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The Myth of Kurdistan

1 Comment Published: 18 March 2009

The Myth of Kurdistan
Iraq's northern enclave used to be called a model for the rest of the country. Not anymore, say Kurds.

Lennox Samuels
NEWSWEEK
March 23, 2009

Until the old man is out of the way, everyone else who hungers for power in Iraqi Kurdistan is on hold. It could be a long wait. Despite his chronic bad knee and a Mayo Clinic heart operation last August, 75-year-old Jalal Talabani, Iraq's president, is a survivor. At present, he and his longtime rival, Massoud Barzani (together with their families and their respective political machines), still control the largest part of what's worth controlling in the three northern Iraqi provinces that make up the autonomous region. Government ranks are filled with their relatives. Barzani himself is president of the Kurdistan Regional Government, while his nephew Nechirvan is its prime minister and his son Masrour is in charge of intelligence. Talabani's son Qubad is the Kurds' man in Washington, while a nephew heads counterintelligence. Backers once touted Kurdistan as the model for a democratic Iraq—perhaps even for a total makeover of the Middle East. But if anything, the place seems more and more like a stagnant, feudal principality.


Water Torture

130 Comments

16 March 2009
 
There has been much discussion recently about what constitutes torture.  Between research/travel in preparation for a return to Afghanistan and Iraq, I have been working on a couple of dispatches regarding torture.  Meanwhile, several U.S. military officers -- all combat veterans -- have weighed in privately.  All are staunchly opposed to torture.  At least my opposition to torture is in good company with these veterans.  We can beat the terrorists without it, and in fact can do far better without using barbaric methods.  We get huge amounts of information from normal people when they realize we are morally superior to the terrorists.  High ground is always tough to keep, and moral high ground is particularly tough to hold.  But we can do it and will win battles because of that high ground.

Read more: Water Torture

Afghan Army

14 Comments

12 March 2009

There is dispute whether the testimony to the British House of Commons regarding the Afghan National Army is correct.

Part of that testimony was published on my site yesterday.

Colonel Bill Hix emailed to me from Afghanistan with an on-the-ground view.  It is important to note that Colonel Hix is a veteran of Iraq, with much experience in the tough parts of Afghanistan.  I was out with his soldiers in late 2008.  Colonel Hix is highly respected among combat soldiers who don't hand out respect easily.  His views on Afghanistan are highly-informed, cautious and realistic, but definitely more optimistic than are mine.  I greatly respect his highly informed opinion and so it's important to make sure Colonel Hix's counterpoints get wide distribution.  Please link to this dispatch.  (Note to journalists seeking truth on Afghanistan: Colonel Hix is at KAF and is an important source regarding conditions in southern Afghanistan.)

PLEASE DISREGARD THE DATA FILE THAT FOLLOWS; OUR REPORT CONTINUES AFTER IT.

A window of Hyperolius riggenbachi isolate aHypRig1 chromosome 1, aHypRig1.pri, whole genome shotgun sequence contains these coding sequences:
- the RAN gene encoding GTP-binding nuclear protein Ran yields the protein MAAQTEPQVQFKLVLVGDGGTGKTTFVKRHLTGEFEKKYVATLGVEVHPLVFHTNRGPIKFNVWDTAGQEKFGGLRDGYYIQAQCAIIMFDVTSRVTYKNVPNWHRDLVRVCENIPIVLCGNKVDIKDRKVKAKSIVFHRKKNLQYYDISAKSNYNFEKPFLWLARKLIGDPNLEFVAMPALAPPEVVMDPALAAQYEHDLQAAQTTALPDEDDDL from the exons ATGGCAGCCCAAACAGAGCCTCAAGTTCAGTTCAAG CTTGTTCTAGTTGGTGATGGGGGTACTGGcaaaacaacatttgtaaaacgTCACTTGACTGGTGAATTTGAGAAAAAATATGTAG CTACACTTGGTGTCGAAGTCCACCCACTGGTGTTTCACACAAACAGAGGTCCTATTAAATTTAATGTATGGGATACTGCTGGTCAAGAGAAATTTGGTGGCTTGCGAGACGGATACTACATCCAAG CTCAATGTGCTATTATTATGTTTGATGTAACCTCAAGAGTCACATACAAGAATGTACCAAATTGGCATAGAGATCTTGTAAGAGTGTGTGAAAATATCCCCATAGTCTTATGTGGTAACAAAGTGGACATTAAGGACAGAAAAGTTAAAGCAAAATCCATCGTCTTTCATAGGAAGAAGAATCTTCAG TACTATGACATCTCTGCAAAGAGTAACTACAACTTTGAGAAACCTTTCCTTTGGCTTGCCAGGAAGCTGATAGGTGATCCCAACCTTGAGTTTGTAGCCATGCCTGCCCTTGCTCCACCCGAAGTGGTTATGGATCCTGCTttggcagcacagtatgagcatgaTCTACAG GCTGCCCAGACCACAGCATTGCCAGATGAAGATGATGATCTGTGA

Read more: Afghan Army

David Rohde Still Missing

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11 March 2009

Few people realize that New York Times journalist David Rohde was kidnapped in Afghanistan back in November.  There were a few scattered stories early on, but big reporting apparently has been squashed.  In December, during a trip with Secretary Gates, I asked a New York Times reporter if she knew the status of the situation.  The story had been kept so quiet that she didn’t actually know the kidnapping had occurred.  The information came to me from several sources some weeks after the kidnapping in Afghanistan.  I sat on the information, but there are a growing number of snippets on the web, and it can safely be said that the word is out.  One extremely well placed Pentagon source told me in December that Rohde is believed to have been moved to Pakistan.


The Pathetic Afghan Army & Will Obama Fumble Iraq?

37 Comments

The Pathetic Afghan Army
&
Will Obama Fumble Iraq?

11 March 2009

The disconnect between reporting and reality on Iraq was dramatic during 2005.  Media stories about the incompetence and hopelessness of the Iraqi army and police were like the soup of the day, every day.  Yet month by month, before my eyes, Iraqi security forces were improving.  Reporting this truth earned the label of “stooge,” because the soup of the day was Failure.  Millions of Americans and Europeans apparently wanted Iraqis to suffer because those same Americans and Europeans seemed to hate George Bush.

Read more: The Pathetic Afghan Army & Will Obama Fumble Iraq?

Victory in Iraq - Next Stop, Afghanistan

9 Comments

10 March 2009

Please read my latest article by picking up a copy of Townhall Magazine.  Townhall is offering a free copy of my book "Moment of Truth in Iraq," with new subscriptions to their excellent magazine. Please keep in mind that whenever I publish in a magazine or newspaper, the editors chose the title and blurb.  The words within the articles are mine, however.  (Such as my Wall Street Journal piece last year: "Let's Surge Some More." That was not my title.)

Read more: Victory in Iraq - Next Stop, Afghanistan

Straight Talk

31 Comments

09 March 2009